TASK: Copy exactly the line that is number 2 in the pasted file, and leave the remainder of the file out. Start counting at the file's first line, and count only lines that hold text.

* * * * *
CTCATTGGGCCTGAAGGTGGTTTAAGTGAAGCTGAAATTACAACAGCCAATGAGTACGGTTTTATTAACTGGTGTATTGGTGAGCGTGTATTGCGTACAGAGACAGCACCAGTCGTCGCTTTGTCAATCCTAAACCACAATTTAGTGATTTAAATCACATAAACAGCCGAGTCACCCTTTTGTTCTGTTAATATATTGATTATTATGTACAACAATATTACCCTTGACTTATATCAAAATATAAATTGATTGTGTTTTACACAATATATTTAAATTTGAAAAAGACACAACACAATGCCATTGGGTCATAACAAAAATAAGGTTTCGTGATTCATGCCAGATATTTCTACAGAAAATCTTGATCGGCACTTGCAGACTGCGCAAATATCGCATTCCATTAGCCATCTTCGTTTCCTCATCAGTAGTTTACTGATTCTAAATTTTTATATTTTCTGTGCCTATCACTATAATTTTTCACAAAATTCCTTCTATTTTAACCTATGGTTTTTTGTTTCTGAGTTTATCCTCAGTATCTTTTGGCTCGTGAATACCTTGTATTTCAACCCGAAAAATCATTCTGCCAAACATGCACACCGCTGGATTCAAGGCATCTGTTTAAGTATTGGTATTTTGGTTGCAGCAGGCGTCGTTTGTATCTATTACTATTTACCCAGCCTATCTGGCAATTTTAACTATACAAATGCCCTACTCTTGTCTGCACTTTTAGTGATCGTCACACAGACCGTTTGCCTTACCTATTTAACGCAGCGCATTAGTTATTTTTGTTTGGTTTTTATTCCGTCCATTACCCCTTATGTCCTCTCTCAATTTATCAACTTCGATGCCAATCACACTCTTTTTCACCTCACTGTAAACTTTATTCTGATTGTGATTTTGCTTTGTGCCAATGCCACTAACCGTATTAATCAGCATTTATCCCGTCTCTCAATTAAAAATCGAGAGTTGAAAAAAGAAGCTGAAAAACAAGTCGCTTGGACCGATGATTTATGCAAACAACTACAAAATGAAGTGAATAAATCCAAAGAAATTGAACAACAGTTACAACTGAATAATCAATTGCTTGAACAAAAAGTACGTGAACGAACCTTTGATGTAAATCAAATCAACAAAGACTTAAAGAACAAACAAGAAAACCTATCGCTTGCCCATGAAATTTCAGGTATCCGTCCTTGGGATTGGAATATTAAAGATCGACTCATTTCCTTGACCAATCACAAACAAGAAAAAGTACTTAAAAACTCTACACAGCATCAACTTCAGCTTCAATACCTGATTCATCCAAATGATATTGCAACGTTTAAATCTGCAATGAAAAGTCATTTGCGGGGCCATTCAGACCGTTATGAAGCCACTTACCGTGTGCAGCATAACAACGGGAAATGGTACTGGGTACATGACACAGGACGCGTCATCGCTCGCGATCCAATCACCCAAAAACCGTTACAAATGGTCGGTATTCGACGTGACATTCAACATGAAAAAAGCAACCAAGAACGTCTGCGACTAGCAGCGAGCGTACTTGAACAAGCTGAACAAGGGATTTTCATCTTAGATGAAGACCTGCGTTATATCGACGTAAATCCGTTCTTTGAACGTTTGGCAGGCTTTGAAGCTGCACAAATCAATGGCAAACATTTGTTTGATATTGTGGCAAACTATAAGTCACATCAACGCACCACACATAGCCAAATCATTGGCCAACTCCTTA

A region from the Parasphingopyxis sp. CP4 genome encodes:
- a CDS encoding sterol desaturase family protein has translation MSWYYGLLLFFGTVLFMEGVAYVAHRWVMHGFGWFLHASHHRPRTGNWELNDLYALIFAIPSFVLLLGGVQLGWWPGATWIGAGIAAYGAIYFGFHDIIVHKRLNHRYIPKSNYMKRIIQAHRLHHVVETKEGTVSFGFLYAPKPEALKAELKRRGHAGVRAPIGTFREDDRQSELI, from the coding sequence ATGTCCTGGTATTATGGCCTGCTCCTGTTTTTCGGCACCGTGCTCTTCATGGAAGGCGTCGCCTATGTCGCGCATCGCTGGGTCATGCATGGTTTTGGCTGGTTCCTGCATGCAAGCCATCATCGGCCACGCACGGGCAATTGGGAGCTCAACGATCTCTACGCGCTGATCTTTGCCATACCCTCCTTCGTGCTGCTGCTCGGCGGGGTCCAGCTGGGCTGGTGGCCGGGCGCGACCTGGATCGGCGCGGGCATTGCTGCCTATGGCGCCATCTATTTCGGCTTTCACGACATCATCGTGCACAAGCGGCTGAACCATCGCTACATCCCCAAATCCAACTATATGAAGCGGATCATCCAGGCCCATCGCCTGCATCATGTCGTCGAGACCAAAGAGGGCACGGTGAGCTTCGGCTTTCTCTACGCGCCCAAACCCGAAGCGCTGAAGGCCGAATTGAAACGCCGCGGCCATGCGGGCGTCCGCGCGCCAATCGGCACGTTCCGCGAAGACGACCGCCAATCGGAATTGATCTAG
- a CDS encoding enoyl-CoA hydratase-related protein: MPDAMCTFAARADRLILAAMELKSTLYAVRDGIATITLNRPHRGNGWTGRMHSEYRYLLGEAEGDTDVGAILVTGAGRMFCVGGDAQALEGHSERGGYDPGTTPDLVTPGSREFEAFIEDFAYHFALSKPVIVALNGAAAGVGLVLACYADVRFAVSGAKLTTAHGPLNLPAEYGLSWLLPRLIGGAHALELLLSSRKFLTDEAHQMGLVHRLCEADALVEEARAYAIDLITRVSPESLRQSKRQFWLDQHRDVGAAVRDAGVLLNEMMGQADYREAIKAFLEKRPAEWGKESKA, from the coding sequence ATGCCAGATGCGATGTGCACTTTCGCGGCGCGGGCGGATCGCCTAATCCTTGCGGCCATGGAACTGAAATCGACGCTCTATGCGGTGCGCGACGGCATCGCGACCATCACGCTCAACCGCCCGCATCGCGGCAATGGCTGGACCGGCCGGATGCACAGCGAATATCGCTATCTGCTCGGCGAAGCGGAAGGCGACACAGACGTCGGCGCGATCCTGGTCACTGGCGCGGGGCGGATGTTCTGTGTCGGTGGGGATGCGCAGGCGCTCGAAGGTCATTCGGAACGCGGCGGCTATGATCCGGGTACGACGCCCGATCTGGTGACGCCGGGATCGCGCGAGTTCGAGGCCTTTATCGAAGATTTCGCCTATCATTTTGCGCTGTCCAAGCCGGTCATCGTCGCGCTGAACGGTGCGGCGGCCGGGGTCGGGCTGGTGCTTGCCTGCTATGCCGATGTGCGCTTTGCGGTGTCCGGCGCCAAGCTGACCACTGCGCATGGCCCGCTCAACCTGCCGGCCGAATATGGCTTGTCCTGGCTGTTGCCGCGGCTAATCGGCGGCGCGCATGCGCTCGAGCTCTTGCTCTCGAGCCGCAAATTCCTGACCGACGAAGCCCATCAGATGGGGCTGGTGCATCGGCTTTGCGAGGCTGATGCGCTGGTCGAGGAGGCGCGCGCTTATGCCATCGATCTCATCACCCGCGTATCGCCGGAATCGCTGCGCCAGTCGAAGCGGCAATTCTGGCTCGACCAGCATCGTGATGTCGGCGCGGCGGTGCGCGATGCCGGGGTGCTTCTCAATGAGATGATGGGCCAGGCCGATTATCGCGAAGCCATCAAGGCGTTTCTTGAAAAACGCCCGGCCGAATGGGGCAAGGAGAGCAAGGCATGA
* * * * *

A region from the Parasphingopyxis sp. CP4 genome encodes: